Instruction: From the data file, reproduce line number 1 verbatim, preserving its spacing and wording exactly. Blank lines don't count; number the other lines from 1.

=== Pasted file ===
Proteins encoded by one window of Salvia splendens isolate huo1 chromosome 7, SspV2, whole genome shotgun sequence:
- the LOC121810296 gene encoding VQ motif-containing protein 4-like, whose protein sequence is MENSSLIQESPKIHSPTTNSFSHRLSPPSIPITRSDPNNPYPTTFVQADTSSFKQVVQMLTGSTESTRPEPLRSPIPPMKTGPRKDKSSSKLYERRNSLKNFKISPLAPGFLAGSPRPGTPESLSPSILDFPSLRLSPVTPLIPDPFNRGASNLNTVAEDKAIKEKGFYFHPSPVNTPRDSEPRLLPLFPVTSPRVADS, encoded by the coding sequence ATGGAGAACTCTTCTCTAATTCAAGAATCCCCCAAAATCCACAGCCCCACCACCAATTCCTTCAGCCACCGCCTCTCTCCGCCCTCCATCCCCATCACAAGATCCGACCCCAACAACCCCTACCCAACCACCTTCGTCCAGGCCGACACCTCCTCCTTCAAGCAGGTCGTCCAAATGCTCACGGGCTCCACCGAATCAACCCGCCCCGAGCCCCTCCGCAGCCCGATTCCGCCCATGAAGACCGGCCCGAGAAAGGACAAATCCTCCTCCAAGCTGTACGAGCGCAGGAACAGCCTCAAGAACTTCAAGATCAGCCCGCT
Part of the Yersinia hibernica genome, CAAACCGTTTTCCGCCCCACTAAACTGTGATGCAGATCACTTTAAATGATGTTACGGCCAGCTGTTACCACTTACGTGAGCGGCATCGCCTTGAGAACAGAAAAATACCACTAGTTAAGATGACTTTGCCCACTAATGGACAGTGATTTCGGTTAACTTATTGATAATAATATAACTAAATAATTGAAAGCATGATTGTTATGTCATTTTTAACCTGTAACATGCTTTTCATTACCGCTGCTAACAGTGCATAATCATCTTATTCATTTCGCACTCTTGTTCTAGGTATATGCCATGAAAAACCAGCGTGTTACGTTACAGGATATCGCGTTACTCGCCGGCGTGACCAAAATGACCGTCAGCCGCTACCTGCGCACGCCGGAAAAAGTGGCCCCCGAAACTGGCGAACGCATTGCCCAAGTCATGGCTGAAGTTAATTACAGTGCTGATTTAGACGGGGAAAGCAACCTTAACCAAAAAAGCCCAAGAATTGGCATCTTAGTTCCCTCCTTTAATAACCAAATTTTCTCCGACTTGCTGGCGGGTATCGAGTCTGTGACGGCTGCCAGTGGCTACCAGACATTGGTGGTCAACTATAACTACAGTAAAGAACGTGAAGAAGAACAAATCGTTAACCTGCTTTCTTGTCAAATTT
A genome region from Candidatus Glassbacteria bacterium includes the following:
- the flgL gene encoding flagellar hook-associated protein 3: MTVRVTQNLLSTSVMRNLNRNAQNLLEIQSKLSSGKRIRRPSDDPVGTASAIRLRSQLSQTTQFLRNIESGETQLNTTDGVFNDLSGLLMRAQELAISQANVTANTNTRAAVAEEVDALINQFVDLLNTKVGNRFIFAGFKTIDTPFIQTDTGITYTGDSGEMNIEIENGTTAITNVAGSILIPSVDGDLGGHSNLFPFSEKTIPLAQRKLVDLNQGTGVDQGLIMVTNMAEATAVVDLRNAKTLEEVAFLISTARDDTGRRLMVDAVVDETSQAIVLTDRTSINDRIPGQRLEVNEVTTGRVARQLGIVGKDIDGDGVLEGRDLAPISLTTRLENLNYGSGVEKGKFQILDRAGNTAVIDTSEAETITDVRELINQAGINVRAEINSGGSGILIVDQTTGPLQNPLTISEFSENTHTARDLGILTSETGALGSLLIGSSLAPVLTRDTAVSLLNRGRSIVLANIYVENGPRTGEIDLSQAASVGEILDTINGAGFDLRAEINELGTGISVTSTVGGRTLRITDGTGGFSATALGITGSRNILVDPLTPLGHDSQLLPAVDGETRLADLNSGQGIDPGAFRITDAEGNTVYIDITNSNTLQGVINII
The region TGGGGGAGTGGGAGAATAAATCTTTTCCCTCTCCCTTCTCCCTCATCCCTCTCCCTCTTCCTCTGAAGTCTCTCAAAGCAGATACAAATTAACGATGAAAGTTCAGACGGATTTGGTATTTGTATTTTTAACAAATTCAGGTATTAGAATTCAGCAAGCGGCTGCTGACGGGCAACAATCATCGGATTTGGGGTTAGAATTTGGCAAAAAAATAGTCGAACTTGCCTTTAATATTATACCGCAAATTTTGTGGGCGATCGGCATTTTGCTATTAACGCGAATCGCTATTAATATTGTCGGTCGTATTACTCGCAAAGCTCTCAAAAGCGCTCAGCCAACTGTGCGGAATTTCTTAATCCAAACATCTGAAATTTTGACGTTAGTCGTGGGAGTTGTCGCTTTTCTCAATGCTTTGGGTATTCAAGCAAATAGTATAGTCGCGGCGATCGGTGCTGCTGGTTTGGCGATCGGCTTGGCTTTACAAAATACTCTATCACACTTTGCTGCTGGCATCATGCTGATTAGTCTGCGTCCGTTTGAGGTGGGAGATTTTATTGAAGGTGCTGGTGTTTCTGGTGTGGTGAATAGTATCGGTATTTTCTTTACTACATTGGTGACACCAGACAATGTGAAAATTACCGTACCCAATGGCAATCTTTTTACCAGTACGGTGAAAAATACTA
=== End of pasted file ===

Proteins encoded by one window of Salvia splendens isolate huo1 chromosome 7, SspV2, whole genome shotgun sequence: